Wegierska, A. E. et al. The Connection Between Physical Exercise and Gut Microbiota: Implications for Competitive Sports Athletes. Sports Med 1–15 (2022)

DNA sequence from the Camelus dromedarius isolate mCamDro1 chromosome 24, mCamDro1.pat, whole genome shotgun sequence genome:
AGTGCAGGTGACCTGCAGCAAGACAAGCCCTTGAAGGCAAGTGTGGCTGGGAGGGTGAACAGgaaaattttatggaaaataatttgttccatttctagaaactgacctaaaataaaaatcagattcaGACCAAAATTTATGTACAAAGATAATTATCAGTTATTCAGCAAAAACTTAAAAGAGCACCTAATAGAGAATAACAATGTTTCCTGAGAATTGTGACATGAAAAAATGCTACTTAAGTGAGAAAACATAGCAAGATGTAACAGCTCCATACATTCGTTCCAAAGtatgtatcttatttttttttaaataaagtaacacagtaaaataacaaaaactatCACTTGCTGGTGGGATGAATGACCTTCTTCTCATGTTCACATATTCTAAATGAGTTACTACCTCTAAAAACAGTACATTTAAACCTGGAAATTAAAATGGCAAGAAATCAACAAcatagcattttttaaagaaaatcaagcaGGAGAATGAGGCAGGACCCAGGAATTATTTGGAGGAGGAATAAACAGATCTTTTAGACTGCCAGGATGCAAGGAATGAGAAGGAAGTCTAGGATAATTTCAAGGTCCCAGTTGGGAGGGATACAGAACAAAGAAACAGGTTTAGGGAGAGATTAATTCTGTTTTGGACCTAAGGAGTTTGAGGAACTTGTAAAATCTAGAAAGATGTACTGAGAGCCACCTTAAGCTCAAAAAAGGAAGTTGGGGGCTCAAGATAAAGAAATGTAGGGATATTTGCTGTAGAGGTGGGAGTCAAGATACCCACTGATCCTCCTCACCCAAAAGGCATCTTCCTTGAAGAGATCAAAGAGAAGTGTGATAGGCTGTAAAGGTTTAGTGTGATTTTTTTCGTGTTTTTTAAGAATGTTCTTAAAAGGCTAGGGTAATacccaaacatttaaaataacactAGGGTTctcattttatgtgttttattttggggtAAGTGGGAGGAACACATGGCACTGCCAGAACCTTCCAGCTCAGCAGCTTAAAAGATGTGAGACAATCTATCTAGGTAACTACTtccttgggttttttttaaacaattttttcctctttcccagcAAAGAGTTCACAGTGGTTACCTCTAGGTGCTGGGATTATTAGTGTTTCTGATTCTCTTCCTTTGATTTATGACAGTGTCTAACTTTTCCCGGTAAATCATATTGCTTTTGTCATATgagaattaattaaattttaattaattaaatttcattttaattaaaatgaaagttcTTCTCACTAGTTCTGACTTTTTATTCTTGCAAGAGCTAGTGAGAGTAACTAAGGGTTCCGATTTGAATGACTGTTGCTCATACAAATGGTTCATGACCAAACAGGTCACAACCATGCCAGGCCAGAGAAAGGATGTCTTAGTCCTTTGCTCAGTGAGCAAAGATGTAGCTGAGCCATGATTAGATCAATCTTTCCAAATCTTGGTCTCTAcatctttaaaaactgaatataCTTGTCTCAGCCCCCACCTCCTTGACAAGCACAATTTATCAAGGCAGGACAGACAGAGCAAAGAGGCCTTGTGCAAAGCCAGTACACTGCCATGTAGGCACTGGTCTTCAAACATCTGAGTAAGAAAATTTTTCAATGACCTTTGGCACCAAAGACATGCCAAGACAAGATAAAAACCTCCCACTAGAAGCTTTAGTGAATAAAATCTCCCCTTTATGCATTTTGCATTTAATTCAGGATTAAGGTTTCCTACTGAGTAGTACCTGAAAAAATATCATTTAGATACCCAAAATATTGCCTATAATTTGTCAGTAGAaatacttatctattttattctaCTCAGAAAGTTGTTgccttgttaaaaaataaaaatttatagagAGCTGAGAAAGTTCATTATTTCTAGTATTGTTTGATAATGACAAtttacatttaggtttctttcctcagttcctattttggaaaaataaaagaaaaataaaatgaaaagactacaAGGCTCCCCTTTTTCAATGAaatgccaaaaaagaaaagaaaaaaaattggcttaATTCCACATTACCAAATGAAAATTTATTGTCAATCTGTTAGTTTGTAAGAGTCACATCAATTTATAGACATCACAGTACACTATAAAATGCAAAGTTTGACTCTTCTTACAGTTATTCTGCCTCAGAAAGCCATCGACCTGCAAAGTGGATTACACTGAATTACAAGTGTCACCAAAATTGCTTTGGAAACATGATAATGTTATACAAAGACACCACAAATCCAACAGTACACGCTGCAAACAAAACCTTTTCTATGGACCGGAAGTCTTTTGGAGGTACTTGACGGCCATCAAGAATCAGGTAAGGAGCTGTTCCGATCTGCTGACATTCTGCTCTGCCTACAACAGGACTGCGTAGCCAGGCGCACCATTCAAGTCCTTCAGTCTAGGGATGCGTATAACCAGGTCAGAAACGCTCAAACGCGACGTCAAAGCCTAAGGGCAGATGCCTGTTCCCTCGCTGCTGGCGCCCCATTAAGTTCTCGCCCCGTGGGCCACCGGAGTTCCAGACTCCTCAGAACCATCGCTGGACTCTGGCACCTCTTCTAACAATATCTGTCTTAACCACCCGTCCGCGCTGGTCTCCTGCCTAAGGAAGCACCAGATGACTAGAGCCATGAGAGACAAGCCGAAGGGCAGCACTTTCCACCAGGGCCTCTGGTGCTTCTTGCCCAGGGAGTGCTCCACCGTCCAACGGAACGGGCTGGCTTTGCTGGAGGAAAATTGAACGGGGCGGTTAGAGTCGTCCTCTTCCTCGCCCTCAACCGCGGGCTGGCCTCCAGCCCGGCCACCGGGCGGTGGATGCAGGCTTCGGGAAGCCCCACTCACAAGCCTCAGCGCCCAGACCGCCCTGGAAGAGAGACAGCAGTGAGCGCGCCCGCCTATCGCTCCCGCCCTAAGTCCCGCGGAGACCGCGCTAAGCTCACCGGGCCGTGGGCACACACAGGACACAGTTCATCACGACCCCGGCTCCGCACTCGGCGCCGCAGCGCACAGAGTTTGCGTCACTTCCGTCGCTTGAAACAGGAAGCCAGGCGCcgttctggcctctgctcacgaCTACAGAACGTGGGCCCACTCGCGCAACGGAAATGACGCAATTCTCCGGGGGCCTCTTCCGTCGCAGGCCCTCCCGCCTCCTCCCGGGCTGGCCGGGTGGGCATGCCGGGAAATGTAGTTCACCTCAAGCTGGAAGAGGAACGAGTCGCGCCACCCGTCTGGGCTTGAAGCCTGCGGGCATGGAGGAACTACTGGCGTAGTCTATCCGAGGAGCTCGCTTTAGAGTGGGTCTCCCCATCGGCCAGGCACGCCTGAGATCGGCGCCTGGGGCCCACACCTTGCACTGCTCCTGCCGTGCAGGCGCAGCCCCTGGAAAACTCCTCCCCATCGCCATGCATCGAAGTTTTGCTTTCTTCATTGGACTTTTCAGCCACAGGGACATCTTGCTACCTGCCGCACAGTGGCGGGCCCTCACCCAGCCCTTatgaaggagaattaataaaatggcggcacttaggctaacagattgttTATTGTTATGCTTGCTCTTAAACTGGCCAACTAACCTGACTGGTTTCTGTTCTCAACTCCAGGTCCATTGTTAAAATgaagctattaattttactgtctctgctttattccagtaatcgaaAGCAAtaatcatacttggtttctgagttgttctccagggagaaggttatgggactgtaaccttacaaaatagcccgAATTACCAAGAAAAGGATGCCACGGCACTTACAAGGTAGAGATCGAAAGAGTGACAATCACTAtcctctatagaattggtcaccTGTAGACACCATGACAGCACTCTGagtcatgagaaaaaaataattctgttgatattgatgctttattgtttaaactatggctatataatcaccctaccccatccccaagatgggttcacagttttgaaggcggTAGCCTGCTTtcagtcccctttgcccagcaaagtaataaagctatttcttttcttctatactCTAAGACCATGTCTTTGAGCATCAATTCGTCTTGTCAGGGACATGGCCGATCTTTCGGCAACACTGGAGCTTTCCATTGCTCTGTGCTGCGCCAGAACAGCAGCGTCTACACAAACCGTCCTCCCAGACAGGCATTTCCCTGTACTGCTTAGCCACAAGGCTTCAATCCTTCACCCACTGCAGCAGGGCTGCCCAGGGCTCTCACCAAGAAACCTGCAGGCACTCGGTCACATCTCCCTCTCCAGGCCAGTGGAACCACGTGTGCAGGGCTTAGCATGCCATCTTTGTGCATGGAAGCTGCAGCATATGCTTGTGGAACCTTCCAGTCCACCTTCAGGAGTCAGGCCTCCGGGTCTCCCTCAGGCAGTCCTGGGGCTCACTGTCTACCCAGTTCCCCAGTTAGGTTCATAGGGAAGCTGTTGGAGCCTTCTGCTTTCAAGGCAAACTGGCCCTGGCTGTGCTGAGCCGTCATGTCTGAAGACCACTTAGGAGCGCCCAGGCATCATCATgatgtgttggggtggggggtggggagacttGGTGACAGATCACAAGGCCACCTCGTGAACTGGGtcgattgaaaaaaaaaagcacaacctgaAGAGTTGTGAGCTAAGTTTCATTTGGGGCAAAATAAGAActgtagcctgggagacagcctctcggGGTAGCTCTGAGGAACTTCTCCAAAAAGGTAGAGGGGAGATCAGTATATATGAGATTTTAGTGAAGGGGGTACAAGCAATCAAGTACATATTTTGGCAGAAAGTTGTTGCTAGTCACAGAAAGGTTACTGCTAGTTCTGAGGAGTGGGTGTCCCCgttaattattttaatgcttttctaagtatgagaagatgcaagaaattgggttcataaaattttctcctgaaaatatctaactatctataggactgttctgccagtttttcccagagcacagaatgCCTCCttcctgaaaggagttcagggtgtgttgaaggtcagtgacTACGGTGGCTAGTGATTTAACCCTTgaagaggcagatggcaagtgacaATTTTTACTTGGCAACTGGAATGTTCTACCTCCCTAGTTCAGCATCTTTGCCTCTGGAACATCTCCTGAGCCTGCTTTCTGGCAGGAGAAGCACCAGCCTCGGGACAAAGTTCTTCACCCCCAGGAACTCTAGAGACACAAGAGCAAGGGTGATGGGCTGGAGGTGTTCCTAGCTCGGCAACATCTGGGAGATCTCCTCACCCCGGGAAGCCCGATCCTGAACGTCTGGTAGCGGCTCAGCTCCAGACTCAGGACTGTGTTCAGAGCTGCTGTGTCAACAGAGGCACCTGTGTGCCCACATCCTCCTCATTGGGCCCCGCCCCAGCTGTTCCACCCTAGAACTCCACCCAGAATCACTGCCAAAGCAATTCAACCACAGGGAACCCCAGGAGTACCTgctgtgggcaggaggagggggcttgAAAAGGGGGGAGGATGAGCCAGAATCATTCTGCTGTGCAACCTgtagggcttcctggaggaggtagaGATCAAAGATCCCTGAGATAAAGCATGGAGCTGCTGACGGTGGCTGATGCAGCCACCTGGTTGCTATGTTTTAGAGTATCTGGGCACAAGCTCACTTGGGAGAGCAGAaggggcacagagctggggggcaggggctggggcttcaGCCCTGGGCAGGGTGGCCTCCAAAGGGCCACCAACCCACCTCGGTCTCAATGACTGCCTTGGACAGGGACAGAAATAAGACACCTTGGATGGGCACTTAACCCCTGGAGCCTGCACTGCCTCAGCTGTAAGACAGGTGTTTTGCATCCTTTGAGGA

Gut microbiota refers to those microorganisms in the human digestive tract that display activities fundamental in human life. With at least 4 million different bacterial types, the gut microbiota is composed of bacteria that are present at levels sixfold greater than the total number of cells in the entire human body. Among its multiple functions, the microbiota helps promote the bioavailability of some nutrients and the metabolization of food, and protects the intestinal mucosa from the aggression of pathogenic microorganisms. Moreover, by stimulating the production of intestinal mediators able to reach the central nervous system (gut/brain axis), the gut microbiota participates in the modulation of human moods and behaviors. Several endogenous and exogenous factors can cause dysbiosis with important consequences on the composition and functions of the microbiota. Recent research underlines the importance of appropriate physical activity (such as sports), nutrition, and a healthy lifestyle to ensure the presence of a functional physiological microbiota working to maintain the health of the whole human organism. Indeed, in addition to bowel disturbances, variations in the qualitative and quantitative microbial composition of the gastrointestinal tract might have systemic negative effects. Here, we review recent studies on the effects of physical activity on gut microbiota with the aim of identifying potential mechanisms by which exercise could affect gut microbiota composition and function. Whether physical exercise of variable work intensity might reflect changes in intestinal health is analyzed.